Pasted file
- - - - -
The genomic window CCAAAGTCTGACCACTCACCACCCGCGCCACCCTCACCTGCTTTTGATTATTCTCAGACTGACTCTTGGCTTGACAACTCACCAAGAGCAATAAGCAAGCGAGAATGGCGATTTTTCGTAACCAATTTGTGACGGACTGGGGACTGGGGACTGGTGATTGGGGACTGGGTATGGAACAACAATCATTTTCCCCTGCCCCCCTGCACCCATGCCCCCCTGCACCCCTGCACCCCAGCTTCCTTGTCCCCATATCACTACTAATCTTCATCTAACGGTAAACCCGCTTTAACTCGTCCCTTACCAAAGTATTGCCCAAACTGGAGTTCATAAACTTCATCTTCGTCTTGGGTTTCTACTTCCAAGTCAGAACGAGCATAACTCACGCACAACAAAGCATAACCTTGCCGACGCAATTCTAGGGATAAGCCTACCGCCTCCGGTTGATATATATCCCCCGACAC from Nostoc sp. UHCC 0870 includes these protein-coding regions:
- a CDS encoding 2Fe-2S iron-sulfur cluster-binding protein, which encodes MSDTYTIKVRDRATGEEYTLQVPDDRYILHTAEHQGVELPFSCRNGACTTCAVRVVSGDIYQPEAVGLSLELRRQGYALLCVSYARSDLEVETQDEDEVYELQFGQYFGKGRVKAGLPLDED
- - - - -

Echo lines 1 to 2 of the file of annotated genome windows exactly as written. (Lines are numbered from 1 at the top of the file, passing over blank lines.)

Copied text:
The genomic window CCAAAGTCTGACCACTCACCACCCGCGCCACCCTCACCTGCTTTTGATTATTCTCAGACTGACTCTTGGCTTGACAACTCACCAAGAGCAATAAGCAAGCGAGAATGGCGATTTTTCGTAACCAATTTGTGACGGACTGGGGACTGGGGACTGGTGATTGGGGACTGGGTATGGAACAACAATCATTTTCCCCTGCCCCCCTGCACCCATGCCCCCCTGCACCCCTGCACCCCAGCTTCCTTGTCCCCATATCACTACTAATCTTCATCTAACGGTAAACCCGCTTTAACTCGTCCCTTACCAAAGTATTGCCCAAACTGGAGTTCATAAACTTCATCTTCGTCTTGGGTTTCTACTTCCAAGTCAGAACGAGCATAACTCACGCACAACAAAGCATAACCTTGCCGACGCAATTCTAGGGATAAGCCTACCGCCTCCGGTTGATATATATCCCCCGACAC from Nostoc sp. UHCC 0870 includes these protein-coding regions:
- a CDS encoding 2Fe-2S iron-sulfur cluster-binding protein, which encodes MSDTYTIKVRDRATGEEYTLQVPDDRYILHTAEHQGVELPFSCRNGACTTCAVRVVSGDIYQPEAVGLSLELRRQGYALLCVSYARSDLEVETQDEDEVYELQFGQYFGKGRVKAGLPLDED